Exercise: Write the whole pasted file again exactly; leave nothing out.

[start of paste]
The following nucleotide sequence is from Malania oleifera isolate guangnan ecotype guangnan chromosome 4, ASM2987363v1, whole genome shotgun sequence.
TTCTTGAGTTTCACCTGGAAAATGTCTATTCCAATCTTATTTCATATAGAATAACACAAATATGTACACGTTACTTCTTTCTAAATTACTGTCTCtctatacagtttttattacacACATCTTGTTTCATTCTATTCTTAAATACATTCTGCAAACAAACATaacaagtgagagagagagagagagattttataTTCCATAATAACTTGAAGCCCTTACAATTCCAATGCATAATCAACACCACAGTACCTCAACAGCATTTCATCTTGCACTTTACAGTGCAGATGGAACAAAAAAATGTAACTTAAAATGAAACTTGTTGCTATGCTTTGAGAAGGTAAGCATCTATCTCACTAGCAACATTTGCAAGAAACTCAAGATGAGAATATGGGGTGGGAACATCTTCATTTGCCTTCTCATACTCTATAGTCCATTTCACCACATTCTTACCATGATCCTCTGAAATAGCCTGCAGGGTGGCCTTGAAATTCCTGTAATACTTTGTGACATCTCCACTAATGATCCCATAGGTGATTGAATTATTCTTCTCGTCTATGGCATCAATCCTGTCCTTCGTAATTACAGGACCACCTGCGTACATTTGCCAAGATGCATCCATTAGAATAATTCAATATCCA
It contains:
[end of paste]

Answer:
The following nucleotide sequence is from Malania oleifera isolate guangnan ecotype guangnan chromosome 4, ASM2987363v1, whole genome shotgun sequence.
TTCTTGAGTTTCACCTGGAAAATGTCTATTCCAATCTTATTTCATATAGAATAACACAAATATGTACACGTTACTTCTTTCTAAATTACTGTCTCtctatacagtttttattacacACATCTTGTTTCATTCTATTCTTAAATACATTCTGCAAACAAACATaacaagtgagagagagagagagagattttataTTCCATAATAACTTGAAGCCCTTACAATTCCAATGCATAATCAACACCACAGTACCTCAACAGCATTTCATCTTGCACTTTACAGTGCAGATGGAACAAAAAAATGTAACTTAAAATGAAACTTGTTGCTATGCTTTGAGAAGGTAAGCATCTATCTCACTAGCAACATTTGCAAGAAACTCAAGATGAGAATATGGGGTGGGAACATCTTCATTTGCCTTCTCATACTCTATAGTCCATTTCACCACATTCTTACCATGATCCTCTGAAATAGCCTGCAGGGTGGCCTTGAAATTCCTGTAATACTTTGTGACATCTCCACTAATGATCCCATAGGTGATTGAATTATTCTTCTCGTCTATGGCATCAATCCTGTCCTTCGTAATTACAGGACCACCTGCGTACATTTGCCAAGATGCATCCATTAGAATAATTCAATATCCA
It contains: